IITA’s Genetic Resources Center (GRC) sponsored a 3-week training course at the National Institute of Agrobiological Sciences (NIAS), Tsukuba, Japan, for Olubimpe Abiola Akinyemi, a research supervisor/ cryoBank officer. She was trained on the management of the cryogenic conservation of vegetatively propagated crops and learned about updates on the latest cryopreservation methods using cryo plate techniques (V- and D -Cryo plate procedures).
Cryopreservation refers to a process where plant cells, whole tissues, or organs are preserved by cooling to an ultra-low temperature (in liquid nitrogen at -196o C). It is a method used for the long-term storage of the international collections of clonally propagated crops (yam, cassava, banana, and plantain) held at IITA. This conservation system is complementary to those existing at IITA for clonal crops, i.e., field and in vitro (medium-term storage) banks.
In addition to being the most reliable technique for the long-term storage of plant genetic resources, cryopreservation avoids the disadvantages of tissue ageing and possible somaclonal variation caused by in vitro conservation. It is less time and labor consuming and may potentially eliminate fungal and bacterial contamination. Cryopreservation techniques have been increasingly used for the long-term storage (LTS) of plant biodiversity.
Dr Badara Gueye, IITA’s In vitro Propagation and Conservation Specialist, says this conservation system is carried out in such a way that the plant materials are stored for a very long period (up to many decades) without losing their ability to regenerate a whole plant. The different steps of the protocol prepare the cells against the harmful effects of the cooling process (the formation of ice during freezing). The new cryo-plate protocol developed by the NIAS genebank is fascinating and has been praised by cryopreservation communities around the world as it allows the net improvement of cryogenic conservation. “As we are about to start cryobanking IITA’s clonal crop collection, the new system that Olubimpe has learnt will nudge us in the right direction,” he said.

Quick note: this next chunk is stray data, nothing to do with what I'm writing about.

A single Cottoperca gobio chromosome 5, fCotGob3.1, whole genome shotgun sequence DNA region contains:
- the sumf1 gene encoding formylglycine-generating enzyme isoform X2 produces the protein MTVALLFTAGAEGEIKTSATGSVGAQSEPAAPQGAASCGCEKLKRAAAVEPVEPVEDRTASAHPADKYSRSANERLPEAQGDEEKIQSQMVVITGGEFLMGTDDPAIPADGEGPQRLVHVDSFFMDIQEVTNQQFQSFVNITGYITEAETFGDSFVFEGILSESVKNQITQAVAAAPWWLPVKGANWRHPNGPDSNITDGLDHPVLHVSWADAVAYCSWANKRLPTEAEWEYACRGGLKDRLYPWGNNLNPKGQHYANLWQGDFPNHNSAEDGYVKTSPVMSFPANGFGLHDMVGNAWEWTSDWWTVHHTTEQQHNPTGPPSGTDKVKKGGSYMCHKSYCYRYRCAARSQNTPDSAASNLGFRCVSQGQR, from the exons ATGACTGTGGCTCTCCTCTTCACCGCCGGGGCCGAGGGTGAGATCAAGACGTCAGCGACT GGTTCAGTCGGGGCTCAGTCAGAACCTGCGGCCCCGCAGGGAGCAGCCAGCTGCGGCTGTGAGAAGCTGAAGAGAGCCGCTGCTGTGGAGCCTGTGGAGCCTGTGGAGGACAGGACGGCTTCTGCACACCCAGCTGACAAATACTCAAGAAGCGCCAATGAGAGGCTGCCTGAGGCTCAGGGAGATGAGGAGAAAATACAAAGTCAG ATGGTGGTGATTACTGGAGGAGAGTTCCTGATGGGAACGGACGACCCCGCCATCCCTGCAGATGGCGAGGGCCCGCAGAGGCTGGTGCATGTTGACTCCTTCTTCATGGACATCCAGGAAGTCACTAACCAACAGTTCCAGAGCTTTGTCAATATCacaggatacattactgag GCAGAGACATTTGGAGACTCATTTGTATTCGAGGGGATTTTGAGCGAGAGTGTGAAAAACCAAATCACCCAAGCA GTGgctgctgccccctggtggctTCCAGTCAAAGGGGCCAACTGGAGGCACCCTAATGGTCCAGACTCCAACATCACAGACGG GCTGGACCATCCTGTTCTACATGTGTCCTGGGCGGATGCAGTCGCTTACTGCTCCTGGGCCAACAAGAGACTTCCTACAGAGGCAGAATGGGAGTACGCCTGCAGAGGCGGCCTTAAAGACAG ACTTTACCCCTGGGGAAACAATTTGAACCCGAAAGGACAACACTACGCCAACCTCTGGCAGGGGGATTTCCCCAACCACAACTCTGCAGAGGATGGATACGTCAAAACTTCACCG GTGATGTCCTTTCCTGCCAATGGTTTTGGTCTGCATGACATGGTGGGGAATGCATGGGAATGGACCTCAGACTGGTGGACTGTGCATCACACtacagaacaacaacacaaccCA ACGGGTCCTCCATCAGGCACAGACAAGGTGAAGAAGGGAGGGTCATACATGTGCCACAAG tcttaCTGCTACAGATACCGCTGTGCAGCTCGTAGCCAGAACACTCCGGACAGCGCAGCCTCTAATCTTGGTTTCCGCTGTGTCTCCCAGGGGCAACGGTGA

Dr Shin-Ichi Yamamoto was Olubimpe’s host in Japan. He is Gene Bank Principal Researcher in NIAS—one of the reference laboratories in plant cryopreservation and the home of vitrification methods, the world’s most used cryopreservation technique.
Olubimpe said she was excited about the training. “The decision to send me to this training has demonstrated in more ways than one that it is important to plan a journey before embarking on it. With the novel Japanese cryopreservation techniques that I have learnt, we have commenced some experimental work. This will guide us on how best to improve IITA’s cryopreservation methods and techniques.”
Olubimpe’s study with the NIAS has also paved the way for future collaboration with the Japanese genebank on cryopreservation. “Dr Yamamoto is showing great interest in visiting IITA for further partnership. We are working together to elaborate research programs that we hope will result in a good future and fruitful collaboration,” said Dr Gueye. This new asset in the conservation strategy of important international collections will confirm the leading role played by IITA’s GRC in safeguarding the diversity of staple crops for food security, particularly in sub-Saharan Africa.